of Appeals Office of Appellate Courts
Ellison, Attorney General, Saint Paul, Minnesota; and James
C. Backstrom, Dakota County Attorney, Anna Light, Heather
Pipenhagen, Assistant Dakota County Attorneys, Hastings,
Minnesota, for respondent.
Jeffrey S. Sheridan, Sheridan & Douglas, P.A., Eagan,
Minnesota, for appellant.
J. Koewler, Ramsay Law Firm, P.L.L.C., Roseville, Minnesota,
for amicus curiae Minnesota Association of Criminal Defense
William A. Lemons, Saint Paul, Minnesota, for amicus curiae
Minnesota County Attorneys Association.
limited right to counsel established in Friedman v.
Commissioner of Public Safety, 473 N.W.2d 828 (Minn.
1991), does not apply when an individual is asked to submit
to a blood test pursuant to a warrant.
2017, a sheriff's deputy arrested appellant Jennifer
Rosenbush for driving while impaired ("DWI") and
obtained a search warrant to take a sample of her blood for
alcohol concentration testing. When the deputy presented
Rosenbush with the search warrant, he read her the newly
enacted implied-consent advisory for blood and urine tests.
It informs drivers only that "refusal to submit to a
blood or urine test is a crime." See Minn.
Stat. § 171.177, subd. 1 (2018). Rosenbush allowed her
blood to be drawn, and tests showed that she had an alcohol
concentration over the legal limit.
State charged Rosenbush with fourth-degree DWI and Rosenbush
moved to have the results of her blood test suppressed. She
argued that, under our decision in Friedman v.
Commissioner of Public Safety, 473 N.W.2d 828 (Minn.
1991), she had a limited right under the Minnesota
Constitution to consult with counsel before deciding whether
to submit to a blood test and that police failed to vindicate
that right. The district court agreed and suppressed the
results of Rosenbush's blood test. The court of appeals
reversed. We hold that the limited right to counsel
established in Friedman does not apply when an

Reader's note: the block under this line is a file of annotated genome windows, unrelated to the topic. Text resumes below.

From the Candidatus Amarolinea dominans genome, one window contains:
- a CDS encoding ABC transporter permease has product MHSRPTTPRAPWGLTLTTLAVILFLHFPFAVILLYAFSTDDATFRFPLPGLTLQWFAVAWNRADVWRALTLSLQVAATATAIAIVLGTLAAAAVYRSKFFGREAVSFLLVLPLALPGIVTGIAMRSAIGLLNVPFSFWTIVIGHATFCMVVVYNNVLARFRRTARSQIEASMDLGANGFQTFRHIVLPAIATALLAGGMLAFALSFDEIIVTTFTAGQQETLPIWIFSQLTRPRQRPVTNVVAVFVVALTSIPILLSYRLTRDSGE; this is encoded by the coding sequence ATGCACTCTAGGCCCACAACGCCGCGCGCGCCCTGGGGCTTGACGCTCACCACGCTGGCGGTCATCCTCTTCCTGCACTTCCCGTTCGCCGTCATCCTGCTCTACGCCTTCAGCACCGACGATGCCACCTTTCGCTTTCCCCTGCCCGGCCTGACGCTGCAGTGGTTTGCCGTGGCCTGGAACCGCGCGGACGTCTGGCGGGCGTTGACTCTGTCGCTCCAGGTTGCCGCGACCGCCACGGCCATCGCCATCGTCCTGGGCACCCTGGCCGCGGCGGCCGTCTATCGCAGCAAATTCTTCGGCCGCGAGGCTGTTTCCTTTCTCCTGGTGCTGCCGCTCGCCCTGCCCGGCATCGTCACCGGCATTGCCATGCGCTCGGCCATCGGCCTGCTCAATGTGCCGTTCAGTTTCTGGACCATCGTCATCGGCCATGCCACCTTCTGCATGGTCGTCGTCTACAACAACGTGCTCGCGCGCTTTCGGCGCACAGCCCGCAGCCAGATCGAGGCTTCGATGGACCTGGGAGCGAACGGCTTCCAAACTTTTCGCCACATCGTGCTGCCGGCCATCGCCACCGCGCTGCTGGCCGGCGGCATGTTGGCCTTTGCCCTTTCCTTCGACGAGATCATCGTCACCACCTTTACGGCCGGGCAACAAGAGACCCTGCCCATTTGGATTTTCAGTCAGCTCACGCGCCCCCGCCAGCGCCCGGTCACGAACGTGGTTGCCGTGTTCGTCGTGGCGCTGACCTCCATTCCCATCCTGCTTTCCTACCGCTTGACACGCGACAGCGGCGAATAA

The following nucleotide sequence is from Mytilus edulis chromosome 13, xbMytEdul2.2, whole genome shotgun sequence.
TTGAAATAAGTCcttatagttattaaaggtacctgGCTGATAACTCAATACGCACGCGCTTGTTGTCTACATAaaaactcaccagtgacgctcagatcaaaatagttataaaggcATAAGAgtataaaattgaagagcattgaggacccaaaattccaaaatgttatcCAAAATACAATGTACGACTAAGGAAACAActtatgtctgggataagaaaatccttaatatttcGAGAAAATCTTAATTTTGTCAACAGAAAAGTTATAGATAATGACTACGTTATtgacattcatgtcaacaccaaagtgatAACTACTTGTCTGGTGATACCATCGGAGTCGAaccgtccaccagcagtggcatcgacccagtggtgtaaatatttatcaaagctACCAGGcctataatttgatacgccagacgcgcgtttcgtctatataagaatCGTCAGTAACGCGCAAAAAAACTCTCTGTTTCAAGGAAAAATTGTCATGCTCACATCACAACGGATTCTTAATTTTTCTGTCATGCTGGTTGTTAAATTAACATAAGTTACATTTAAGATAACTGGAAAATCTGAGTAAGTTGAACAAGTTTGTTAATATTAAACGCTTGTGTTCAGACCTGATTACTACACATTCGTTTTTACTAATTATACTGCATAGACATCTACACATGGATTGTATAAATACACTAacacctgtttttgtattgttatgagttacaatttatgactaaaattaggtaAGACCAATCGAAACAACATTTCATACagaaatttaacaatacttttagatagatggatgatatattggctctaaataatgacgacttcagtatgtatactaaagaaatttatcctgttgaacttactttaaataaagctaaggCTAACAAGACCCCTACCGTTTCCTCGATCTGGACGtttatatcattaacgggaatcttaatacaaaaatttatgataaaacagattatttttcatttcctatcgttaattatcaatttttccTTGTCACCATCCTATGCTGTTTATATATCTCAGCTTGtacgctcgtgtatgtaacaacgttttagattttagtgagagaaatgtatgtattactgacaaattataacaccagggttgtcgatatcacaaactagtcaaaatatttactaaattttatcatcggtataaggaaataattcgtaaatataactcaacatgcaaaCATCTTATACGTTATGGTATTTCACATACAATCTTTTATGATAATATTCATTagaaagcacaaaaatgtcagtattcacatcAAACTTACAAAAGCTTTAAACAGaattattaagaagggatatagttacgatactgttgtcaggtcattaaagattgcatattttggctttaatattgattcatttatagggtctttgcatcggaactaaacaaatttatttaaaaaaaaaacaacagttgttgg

individual is asked to submit to a blood test pursuant to a
warrant, and therefore, we affirm the court of appeals.
23, 2017, police stopped Rosenbush on suspicion that she had
driven into a ditch, hit a road sign, and left the scene of
the accident. When questioned by a Dakota County
sheriff's deputy, Rosenbush admitted that she had been in
the accident. She also smelled mildly of alcohol, was crying,
and was slow to respond to questions. The deputy questioned
Rosenbush further, and she told him that she had consumed
"two to three beers" earlier that day. In addition,
when asked how intoxicated she felt on a scale from one to
ten, she said four. The deputy asked Rosenbush to step out of
her vehicle and perform field sobriety tests, but she
refused. Eventually, Rosenbush cooperated with a preliminary
breath test, and it showed that her alcohol concentration was
over the legal limit.
deputy arrested Rosenbush for DWI. Instead of taking her to
jail, however, an ambulance took Rosenbush to a hospital to
be placed on a mental health hold because she told the deputy
that she was feeling suicidal. While Rosenbush was being
transported to the hospital, the deputy's supervisor
obtained a search warrant for a blood sample from Rosenbush.
The supervisor faxed the warrant to the hospital, and the
deputy gave it to Rosenbush when he arrived. After serving
Rosenbush with the warrant, the deputy read her the
implied-consent advisory for blood and urine tests required
by Minn. Stat. § 171.177, subd. 1. The advisory informs
drivers that "refusal to submit to a blood or urine test
is a crime." Rosenbush let a nurse draw her blood, and
chemical testing showed that her alcohol concentration was
over the legal limit.
State charged Rosenbush with fourth-degree DWI, Minn. Stat.
§§ 169A.20, subd. 1(1), 169A.27